4.      Results and calculation
Given:
[KBr] = 1.000M   [HNO3] = 1.007M   [KBrO3] = 0.2000M   [Na2SO4] = 1.000M
[NaNO3] = 1.000M   [Na2S2O3] = 0.02174M
Solution 1
Time
1 min 55 sec
3 min 55 sec
6 min 55 sec
Initial volume of Na2S2O3 / ml
0.00
0.00
0.00
Final volume of Na2S2O3 / ml
2.70
4.70
6.70
Volume of Na2S2O3 used / ml
2.70
4.70
6.70
Solution 2
Time
2 min
4 min
7 min
Initial volume of Na2S2O3 / ml
0.00
0.00
0.00
Final volume of Na2S2O3 / ml
2.20
3.90
5.70
Volume of Na2S2O3 used / ml
2.20
3.90
5.70
Solution 3   
Time
2 min
4 min
7 min
Initial volume of Na2S2O3 / ml
0.00
0.00
0.00
Final volume of Na2S2O3 / ml
1.80
3.10
4.70
Volume of Na2S2O3 used / ml
1.80
3.10
4.70
Solution 4 
Time
2 min
4 min
7 min
Initial volume of Na2S2O3 / ml
0.00
0.00
0.00
Final volume of Na2S2O3 / ml
0.70
1.20
1.90
Volume of Na2S2O3 used / ml
0.70
1.20
1.90




Solution 5 
Time
2 min
4 min
7 min
Initial volume of Na2S2O3 / ml
0.00
0.00
0.00
Final volume of Na2S2O3 / ml
1.90
3.30
4.70
Volume of Na2S2O3 used / ml
1.90
3.30
4.70

Solution 6
Time
2 min
4 min
7 min
Initial volume of Na2S2O3 / ml
0.00
0.00
0.00
Final volume of Na2S2O3 / ml
0.60
1.00
1.60
Volume of Na2S2O3 used / ml
0.60
1.00
1.60

Solution 7
Time
2 min
4 min
7 min
Initial volume of Na2S2O3 / ml
0.00
0.00
0.00
Final volume of Na2S2O3 / ml
1.30
2.40
3.60
Volume of Na2S2O3 used / ml
1.30
2.40
3.60

Solution 8
Time
2 min 15 sec
4 min
7 min
Initial volume of Na2S2O3 / ml
0.00
0.00
0.00
Final volume of Na2S2O3 / ml
0.70
1.00
1.60
Volume of Na2S2O3 used / ml
0.70
1.00
1.60

Solution 9
Time
2 min
4 min
7 min
Initial volume of Na2S2O3 / ml
0.00
0.00
0.00
Final volume of Na2S2O3 / ml
2.50
4.50
6.20
Volume of Na2S2O3 used / ml
2.50
4.50
6.20







Graph 1: Volume of Na2S2O3 used (ml) against time (s) in solution 1
From graph of volume of Na2S2O3 used (ml) against time (s) in solution 1 above,
V = -2 x 10-5 t2 + 0.025 t + 0.021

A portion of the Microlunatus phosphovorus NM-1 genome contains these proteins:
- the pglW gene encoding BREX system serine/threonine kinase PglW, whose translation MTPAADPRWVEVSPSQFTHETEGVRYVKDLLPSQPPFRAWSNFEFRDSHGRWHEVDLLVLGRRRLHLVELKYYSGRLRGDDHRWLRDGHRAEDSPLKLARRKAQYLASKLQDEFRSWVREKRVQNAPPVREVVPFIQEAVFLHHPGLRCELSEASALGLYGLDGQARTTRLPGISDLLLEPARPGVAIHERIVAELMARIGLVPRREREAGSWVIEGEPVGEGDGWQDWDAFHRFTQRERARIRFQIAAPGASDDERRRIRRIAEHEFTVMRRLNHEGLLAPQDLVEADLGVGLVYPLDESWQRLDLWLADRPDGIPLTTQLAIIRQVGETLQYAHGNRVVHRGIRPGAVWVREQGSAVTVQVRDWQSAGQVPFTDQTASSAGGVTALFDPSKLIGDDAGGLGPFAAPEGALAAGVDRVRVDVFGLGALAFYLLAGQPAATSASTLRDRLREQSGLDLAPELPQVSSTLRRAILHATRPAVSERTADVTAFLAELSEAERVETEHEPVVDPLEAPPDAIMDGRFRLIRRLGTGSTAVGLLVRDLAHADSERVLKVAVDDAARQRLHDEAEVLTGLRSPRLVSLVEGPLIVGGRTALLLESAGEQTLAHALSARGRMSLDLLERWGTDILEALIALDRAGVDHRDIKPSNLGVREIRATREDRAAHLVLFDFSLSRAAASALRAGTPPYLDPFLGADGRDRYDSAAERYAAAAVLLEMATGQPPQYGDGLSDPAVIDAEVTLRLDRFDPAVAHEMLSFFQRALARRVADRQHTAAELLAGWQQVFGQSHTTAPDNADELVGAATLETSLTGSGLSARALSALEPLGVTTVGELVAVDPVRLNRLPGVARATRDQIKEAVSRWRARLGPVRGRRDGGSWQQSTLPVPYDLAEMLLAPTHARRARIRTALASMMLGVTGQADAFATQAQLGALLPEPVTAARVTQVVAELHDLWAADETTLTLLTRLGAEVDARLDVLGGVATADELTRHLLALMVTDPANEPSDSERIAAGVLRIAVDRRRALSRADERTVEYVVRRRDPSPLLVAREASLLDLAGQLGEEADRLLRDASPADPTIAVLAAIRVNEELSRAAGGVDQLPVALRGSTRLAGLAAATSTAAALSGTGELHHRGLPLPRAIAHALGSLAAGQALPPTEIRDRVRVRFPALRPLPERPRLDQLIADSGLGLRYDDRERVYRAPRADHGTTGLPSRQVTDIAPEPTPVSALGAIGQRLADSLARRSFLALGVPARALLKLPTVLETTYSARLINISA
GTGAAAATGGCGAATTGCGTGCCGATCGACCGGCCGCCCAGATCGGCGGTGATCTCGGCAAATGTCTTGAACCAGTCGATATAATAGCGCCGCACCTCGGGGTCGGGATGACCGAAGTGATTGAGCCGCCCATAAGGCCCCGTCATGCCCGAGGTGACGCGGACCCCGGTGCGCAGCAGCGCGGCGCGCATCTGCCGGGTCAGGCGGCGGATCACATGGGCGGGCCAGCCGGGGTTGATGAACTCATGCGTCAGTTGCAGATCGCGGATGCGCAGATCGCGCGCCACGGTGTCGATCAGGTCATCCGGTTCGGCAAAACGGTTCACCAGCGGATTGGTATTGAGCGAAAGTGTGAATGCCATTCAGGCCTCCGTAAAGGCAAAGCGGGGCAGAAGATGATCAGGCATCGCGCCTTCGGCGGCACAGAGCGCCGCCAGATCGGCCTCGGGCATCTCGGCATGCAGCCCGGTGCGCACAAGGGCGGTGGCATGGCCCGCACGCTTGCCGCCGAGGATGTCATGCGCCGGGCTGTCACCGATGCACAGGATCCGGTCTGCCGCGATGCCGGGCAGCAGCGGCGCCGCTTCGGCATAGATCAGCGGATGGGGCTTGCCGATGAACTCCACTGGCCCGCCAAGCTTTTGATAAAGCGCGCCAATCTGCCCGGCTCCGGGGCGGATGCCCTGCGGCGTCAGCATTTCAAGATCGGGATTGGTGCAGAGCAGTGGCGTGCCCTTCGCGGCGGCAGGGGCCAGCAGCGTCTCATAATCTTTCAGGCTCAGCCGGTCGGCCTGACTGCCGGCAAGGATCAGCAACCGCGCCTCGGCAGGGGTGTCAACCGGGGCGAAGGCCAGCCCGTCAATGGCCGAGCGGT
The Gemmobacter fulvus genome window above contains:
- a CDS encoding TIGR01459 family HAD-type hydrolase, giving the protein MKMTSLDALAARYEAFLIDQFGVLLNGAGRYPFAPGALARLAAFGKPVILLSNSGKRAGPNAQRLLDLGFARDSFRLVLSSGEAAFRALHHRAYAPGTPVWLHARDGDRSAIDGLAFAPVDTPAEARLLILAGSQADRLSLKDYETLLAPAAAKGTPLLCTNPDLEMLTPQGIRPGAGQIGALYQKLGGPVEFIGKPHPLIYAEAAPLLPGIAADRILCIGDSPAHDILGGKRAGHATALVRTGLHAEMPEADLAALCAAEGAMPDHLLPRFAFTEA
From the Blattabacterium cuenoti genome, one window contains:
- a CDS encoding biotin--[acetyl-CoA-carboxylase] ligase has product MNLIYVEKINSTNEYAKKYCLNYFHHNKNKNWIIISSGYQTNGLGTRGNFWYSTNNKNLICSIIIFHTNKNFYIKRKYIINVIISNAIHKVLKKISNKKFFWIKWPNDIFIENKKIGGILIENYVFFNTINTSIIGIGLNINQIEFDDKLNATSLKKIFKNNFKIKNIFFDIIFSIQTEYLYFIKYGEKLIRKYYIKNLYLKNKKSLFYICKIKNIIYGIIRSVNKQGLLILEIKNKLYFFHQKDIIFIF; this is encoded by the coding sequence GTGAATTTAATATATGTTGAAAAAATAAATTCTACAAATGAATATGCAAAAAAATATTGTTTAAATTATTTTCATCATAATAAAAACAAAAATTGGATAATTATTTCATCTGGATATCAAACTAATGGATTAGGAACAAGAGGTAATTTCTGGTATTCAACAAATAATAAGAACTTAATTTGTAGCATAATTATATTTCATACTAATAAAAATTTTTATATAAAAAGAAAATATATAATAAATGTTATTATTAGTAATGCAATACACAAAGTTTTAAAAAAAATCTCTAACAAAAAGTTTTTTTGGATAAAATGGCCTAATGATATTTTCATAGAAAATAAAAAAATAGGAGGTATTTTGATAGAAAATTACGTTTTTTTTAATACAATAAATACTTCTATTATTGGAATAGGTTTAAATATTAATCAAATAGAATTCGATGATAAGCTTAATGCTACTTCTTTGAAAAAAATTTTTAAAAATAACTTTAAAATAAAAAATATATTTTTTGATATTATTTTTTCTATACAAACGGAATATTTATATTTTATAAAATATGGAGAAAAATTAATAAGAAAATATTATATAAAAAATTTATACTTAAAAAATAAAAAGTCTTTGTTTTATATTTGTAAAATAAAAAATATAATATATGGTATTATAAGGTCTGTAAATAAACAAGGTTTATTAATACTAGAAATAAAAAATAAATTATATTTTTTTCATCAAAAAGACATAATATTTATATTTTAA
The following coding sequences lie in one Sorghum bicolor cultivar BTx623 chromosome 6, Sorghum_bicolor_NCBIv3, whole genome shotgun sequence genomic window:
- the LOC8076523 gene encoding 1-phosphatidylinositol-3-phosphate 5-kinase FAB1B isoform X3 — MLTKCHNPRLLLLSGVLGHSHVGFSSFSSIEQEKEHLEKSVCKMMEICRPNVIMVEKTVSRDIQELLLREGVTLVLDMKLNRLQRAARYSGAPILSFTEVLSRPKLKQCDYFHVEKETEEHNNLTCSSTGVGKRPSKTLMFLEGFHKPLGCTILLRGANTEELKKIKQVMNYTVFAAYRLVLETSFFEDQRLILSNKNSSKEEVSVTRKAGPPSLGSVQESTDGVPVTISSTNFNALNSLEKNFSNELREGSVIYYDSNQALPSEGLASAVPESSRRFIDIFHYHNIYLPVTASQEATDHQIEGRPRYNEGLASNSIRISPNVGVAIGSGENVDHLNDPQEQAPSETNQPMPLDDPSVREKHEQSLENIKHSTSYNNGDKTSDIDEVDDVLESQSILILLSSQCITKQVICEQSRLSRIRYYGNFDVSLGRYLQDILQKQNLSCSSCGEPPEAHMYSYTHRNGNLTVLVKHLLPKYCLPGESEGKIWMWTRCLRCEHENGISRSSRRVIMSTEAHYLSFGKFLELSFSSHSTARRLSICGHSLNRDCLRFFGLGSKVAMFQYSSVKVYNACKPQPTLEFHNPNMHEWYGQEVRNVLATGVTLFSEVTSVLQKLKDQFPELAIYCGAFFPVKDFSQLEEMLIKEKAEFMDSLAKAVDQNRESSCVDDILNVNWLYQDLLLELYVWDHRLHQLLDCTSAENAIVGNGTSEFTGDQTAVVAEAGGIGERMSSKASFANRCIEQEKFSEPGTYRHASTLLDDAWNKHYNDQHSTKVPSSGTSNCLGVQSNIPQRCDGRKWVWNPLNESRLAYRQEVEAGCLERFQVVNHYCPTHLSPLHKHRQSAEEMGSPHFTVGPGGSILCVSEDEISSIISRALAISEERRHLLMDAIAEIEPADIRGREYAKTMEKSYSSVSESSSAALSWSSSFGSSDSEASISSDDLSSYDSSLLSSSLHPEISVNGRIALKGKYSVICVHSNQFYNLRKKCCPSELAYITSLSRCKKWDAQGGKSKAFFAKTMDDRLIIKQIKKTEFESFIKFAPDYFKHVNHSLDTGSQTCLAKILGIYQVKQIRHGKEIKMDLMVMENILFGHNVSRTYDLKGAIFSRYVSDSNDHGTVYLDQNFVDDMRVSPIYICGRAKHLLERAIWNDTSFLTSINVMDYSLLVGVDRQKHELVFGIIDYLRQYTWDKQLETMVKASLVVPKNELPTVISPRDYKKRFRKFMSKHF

dV/dt = - 4 x 10-5 t + 0.025
When t=0, dV/dt = 0.025 ml/s
Br2 + 2I- à2Br- + I2
I2 + 2S2O32- à 2I- + S4O62-
2 mol of S2O32- = 1 mol of I2 produced = 1 mol of Br2 produced
Initial rate of production of S2O32- =0.025 x 10-3 x 0.02174 = 5.435 x 10-7 mol / s
Initial rate of production of Br2, R0 = 5.435 x 10-7 /2 / (10/1000) = 2.718 x 10-5 M/s
Similar calculation was done to get R0 of the other solutions using graph 2 to 9.
Varying Concentrations of Br-
In solution 1, [Br-]0 = 1.000 x 5 / 100 = 0.0500 M
In solutions 1, 3 and 4, concentration of Br- is varied while [BrO3-] and [H+] are kept constant and the following data was obtained:
Table 2:
Solution
[Br-]0 (M)
log [Br- / M]0
R0 (M/s)
log ( R0 / M s-1)
1
0.0500
-1.301
2.718 x 10-5
-4.566
3
0.0300
-1.523
1.631 x 10-5
-4.788
4
0.0100
-2.000
5.435 x 10-6
-5.265

Since [BrO3-] and [H+] are kept constant, initial rate can be written as, R0 = k [Br-]0a
log R0 = log k + a log [Br-]0
Plotting log R0 against log [Br-]0
From the graph of log (R0 / M s-1) against log [Br- / M]0 (graph 10),
y = x – 3.265
gradient of line = a = 1
Varying concentrations of BrO3-
In solution 1, [BrO3-]0 = 0.2000 x 5.0 / 100 = 0.0100 M
In solutions 1, 5 and 6, concentrations of BrO3- are varied and the following data is obtained:
Table 3
Solution
[BrO3-]0 (M)
log [BrO3- / M]0
R0 (M/s)
log ( R0 / M s-1)
1
0.0100
-2.000
2.718 x 10-5
-4.566
5
0.0060
-2.222
1.848 x 10-5
-4.733
6
0.0020
-2.699
4.348 x 10-6
-5.362
Initial rate, R0 = k[BrO3-]0b
log[R0] = log k + b log[BrO3-]0
From the graph of log R0 against log [BrO3-]0 (graph 11),  y = 1.167x – 2.193
Gradient of line = b = 1.167 1
Varying concentrations of H+
In solution 1, [H+]0 = 1.007 x 7.5 / 100 = 7.553 x 10-2 M
In solutions 1, 7 and 8, concentrations of H+ were varied and the following data was obtained:
Table 4:
Solution
[H+]0 (M)
log [H+ / M]0
R0 (M/s)
log ( R0 / M s-1)
1
0.07553
-1.122
2.718 x 10-5
-4.566
7
0.05035
-1.298
1.196 x 10-5
-4.922
8
0.03021
-1.520
5.435 x 10-6
-5.265
Initial rate, R0 = k[H+]0c
log[R0] = log k + c log[H+]0
From the graph of log R0 against log[H+]0 (graph 12),
Gradient of line = c = 1.747  2
Hence overall, the initial rate = k[Br-]1[BrO3-]1[H+]2
Order of reaction, n = 1 +1 + 2 = 4



Rate constant
Rate Constant, k = Initial Rate / ( [Br-]1[BrO3-]1[H+]2 )
In solution 1, k = 2.718 x 10-5 / ( 0.050 x 0.010 x 0.075532) =11.54
Considering only solutions 1 to 8, except 2, where ionic strength is constant, the following data was obtained.
Table 5:
Solution
Initial Rate, R0 ( M/s)
[Br-]0 (M)
[BrO3-]0 (M)
[H+]0 (M)
k (L3 mol-3 s-1)
1
2.718 x 10-5
0.050
0.010
0.07553
9.53
3
1.631 x 10-5
0.030
0.010
0.07553
9.53
4
5.435 x 10-6
0.010
0.010
0.07553
9.53
5
1.848 x 10-5
0.050
0.006
0.07553
10.8
6
4.348 x 10-6
0.050
0.002
0.07553
7.62
7
1.196 x 10-5
0.050
0.010
0.05035
9.43
8
5.435 x 10-6
0.050
0.010
0.03021
11.9

Average k= 9.76 L3 mol-3 s-1
Varying ionic strength
In solutions 1 and 9, concentrations of Br-, BrO3- and H+ are kept constant while the ionic strength is increased in solution 9 by using 15.0 ml of NaNO3. As the concentrations of the other ions remain constant in the solutions, we only consider the ionic strength of NaNO3.
Concentration of NaNO3 in solution 1 = 5.0/100 x 1 = 0.050M
Ionic strength of NaNO3 in solution 1 = ½ [(0.05 x 12) + (0.05 x 12)] = 0.050 M